W- —^ 1
,-. ,‘ U = VJ '■
Spray, N. C. Monday, November 23, 1953
Company Deeds Land To Church
jg. ■ Moore, Towel Mill manager (in
.foreground), presents deed to Rev.
•atiri T. Mills, pastor, conveying
W to Fieldale Baptist church
^seri Mills. The lot is being
'i as the site for a new parsonage.
Looking on, left to right, are J. H.
Going, church trustee; E. H. Goode,
manager, Hosiery Mill; Dallas Everette,
trustee; Coy Campbell, chairman of the
board of trustees; and Allen Ingram,
^^pervisors Complete Courses
iti't supervisors participated
tetg ® second annual series of fall con-
foremen and assistant fore-
''^hich ended November 17. The
met at Leaksville-Spray junior
for two hours each Tuesday
g for five weeks.
and leaders for the confer-
■ ® Were; “Labor Relations,” M. P.
Jones Norman and Roger
Uvi^ “Employee Training,” Dwight
and J. E. Garder; “Ma-
^aintenace” Frank Brey; and
tw^'^'-mental Management for Su-
■j ^ Sorg), Foster, J. M. Moore,
and T. B. Hamrick.
'^'efg?®’^''isors enrolled for the courses
Ralph Ellis, Willie Fuqua,
1 John C. Hager, H. J.
> fti *“■ L. Hodges, R. D. Hundley,
*"• Joyce, Grissom Manley, E. C.
P. H. Minter, R. E. New, M. B-
Newman, Louis Outland, J. E. Setliff,
A. E. Shumate, J. S. Stegall, S. R.
Thomas, J. C. Willis, Harold Young,
“Managing Your Department”, D. S.
Archer, F. H. Bryant, G. D. Brymer,
M. E. Clifton, C. A. Davis, W. F. Dew,
Jack Eggleston, D. P. GambiU, Lonnie
Hankins, C. B. Harper, T. M. Hundley,
Walter Joyce, C. D. Looney, J. R. Mau-
ney, Ralph Pickup, Chester Robertson,
G. H. Simpson, Paul Tiller, R. G. Whit
ten, J. D. Willis.
“Machine Maintenance”, W. D. Crow-
son, L. O. Fulcher, H. T. McKinney,
Eugene Purcell, M. G. Rawlins, S. G.
Strader, W. R. Thompson, J. T. White,
“Employee Training”, C. B. Barham,
F. T. Duke, J. R. Hopkins, A. T. Maness,
Robert Oldham, M. A. Profitt, W. M.
Riddle, J. W. Roach, H. L. Robertson,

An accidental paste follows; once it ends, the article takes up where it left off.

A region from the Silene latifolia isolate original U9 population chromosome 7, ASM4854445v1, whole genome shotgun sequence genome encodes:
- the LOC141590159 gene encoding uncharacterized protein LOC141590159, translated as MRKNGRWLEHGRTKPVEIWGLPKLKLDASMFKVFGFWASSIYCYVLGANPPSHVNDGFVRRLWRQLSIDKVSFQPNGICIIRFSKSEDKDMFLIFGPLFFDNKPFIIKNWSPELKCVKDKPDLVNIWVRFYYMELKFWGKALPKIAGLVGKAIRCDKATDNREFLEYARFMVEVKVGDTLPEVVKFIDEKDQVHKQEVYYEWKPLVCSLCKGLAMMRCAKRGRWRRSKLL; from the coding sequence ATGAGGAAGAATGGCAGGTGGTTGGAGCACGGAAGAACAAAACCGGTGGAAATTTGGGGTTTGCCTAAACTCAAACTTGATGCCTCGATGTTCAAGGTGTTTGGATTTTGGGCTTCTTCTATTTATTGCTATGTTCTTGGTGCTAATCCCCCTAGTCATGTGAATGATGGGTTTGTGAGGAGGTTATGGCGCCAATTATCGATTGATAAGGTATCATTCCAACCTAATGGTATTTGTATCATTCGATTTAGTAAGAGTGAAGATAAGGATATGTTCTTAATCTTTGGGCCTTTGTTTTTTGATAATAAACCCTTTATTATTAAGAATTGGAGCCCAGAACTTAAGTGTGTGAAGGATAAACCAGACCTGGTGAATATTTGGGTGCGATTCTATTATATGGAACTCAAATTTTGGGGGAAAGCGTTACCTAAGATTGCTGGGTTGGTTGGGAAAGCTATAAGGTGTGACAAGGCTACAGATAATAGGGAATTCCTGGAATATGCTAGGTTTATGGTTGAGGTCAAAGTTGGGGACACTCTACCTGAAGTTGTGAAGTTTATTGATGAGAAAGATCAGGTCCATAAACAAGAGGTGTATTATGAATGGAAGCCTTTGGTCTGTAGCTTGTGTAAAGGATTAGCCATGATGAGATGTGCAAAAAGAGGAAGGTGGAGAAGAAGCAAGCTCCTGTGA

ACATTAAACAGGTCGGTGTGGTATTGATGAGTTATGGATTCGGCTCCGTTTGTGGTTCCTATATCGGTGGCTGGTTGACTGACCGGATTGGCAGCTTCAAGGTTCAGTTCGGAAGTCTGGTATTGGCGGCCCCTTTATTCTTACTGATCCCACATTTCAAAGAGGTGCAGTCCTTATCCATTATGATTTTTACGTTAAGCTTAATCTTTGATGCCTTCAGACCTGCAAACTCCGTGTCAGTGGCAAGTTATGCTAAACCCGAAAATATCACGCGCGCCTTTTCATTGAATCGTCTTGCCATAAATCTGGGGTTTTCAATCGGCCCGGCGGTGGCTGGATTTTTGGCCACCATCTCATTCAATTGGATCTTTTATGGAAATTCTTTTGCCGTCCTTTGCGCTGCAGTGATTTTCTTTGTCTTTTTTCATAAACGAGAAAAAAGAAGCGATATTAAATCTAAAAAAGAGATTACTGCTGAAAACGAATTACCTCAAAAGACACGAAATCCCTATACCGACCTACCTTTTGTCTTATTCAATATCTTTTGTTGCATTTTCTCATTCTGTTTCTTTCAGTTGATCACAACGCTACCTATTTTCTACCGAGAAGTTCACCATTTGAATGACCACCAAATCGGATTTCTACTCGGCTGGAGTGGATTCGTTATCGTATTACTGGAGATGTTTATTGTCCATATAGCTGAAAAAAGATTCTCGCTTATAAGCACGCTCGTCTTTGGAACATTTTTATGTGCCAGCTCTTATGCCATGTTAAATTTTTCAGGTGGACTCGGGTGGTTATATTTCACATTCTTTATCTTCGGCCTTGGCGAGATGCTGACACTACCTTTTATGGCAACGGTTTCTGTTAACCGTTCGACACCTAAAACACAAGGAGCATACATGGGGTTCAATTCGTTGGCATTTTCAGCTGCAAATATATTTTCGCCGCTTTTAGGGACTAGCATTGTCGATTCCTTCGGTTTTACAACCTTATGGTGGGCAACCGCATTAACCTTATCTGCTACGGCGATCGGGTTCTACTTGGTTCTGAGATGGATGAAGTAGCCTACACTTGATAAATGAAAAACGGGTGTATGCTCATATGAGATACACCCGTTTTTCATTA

Oscar Simmons, Jack Simpson, E. C.
Stophel, Robert Wingate.
(See Page 8)
Draperies Promoted In
Consumers all over the country are
reading about the new Sanforized bed
spreads by Fieldcrest. Full-page ads
are carried in the November issues of
Ladies Home Journal, Better Homes
& Gardens, House Beautiful, Living for
Young Homemakers and Sunset Maga
The ad had previously appeared as a
double spread in the October 30 issue
of Life, and in the November 1 issue of
the New York Times magazine section.
Illustrations contrast Sanforized
spreads, guaranteed against the shrink
age of more than one per cent, with the
old not Sanforized spreads, which
sometimes shrank as much as 12 per
cent di' their original length. A smaller
illustration shows how after a dozen
launderings, Fieldcrest Sanforized drap
eries will still touch the floor.
Promoting Sanforized bedspreads and
draperies as “Completely New, Com
pletely Washable,” ad shows that the
Sanforized merchandise can be launder
ed as often as desired without shrink
ing more than an imperceptible one per
cent. Copy points out that the con
sumers can now get extra years of
beauty and service at the same popu
lar prices that they would pay for
spreads and draperies without the
Textile Prices Decline
21 Per Cent On Average
Since 1951, Report Shows
Textiles are being credited with
“holding the price line” probably to a
greater degree than any other major
manufacturing industry, says John K.
Cauthen, executive vice president of
the South Carolina Textile Manufac
Quoting an article in the New York
Journal of Commerce the other day
by its textile editor, Douglas Pidgeon,
to the effect that the average mill price
level of cotton textile goods has dropped
21 per cent since mid-1951. Mr. Cauthen
cited that this condition has prevailed
while many other American industries
(Continued on Page 2)